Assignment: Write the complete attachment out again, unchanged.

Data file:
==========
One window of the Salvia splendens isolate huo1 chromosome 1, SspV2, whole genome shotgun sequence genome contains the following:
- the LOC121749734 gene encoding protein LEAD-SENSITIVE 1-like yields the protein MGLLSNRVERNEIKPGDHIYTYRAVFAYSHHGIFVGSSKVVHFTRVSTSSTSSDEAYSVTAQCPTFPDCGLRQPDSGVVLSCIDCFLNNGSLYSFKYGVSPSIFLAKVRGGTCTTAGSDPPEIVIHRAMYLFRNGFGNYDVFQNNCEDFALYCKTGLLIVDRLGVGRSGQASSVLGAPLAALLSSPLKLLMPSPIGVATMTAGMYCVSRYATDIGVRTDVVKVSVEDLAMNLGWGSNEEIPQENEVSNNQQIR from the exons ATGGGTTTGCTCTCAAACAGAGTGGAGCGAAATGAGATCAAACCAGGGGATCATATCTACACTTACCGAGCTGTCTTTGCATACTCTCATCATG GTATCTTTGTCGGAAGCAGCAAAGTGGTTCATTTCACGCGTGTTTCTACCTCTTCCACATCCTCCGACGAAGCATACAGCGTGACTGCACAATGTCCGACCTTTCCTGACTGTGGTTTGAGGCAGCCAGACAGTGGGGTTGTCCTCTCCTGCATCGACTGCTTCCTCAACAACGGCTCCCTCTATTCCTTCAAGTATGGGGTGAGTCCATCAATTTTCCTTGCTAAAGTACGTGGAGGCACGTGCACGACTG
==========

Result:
One window of the Salvia splendens isolate huo1 chromosome 1, SspV2, whole genome shotgun sequence genome contains the following:
- the LOC121749734 gene encoding protein LEAD-SENSITIVE 1-like yields the protein MGLLSNRVERNEIKPGDHIYTYRAVFAYSHHGIFVGSSKVVHFTRVSTSSTSSDEAYSVTAQCPTFPDCGLRQPDSGVVLSCIDCFLNNGSLYSFKYGVSPSIFLAKVRGGTCTTAGSDPPEIVIHRAMYLFRNGFGNYDVFQNNCEDFALYCKTGLLIVDRLGVGRSGQASSVLGAPLAALLSSPLKLLMPSPIGVATMTAGMYCVSRYATDIGVRTDVVKVSVEDLAMNLGWGSNEEIPQENEVSNNQQIR from the exons ATGGGTTTGCTCTCAAACAGAGTGGAGCGAAATGAGATCAAACCAGGGGATCATATCTACACTTACCGAGCTGTCTTTGCATACTCTCATCATG GTATCTTTGTCGGAAGCAGCAAAGTGGTTCATTTCACGCGTGTTTCTACCTCTTCCACATCCTCCGACGAAGCATACAGCGTGACTGCACAATGTCCGACCTTTCCTGACTGTGGTTTGAGGCAGCCAGACAGTGGGGTTGTCCTCTCCTGCATCGACTGCTTCCTCAACAACGGCTCCCTCTATTCCTTCAAGTATGGGGTGAGTCCATCAATTTTCCTTGCTAAAGTACGTGGAGGCACGTGCACGACTG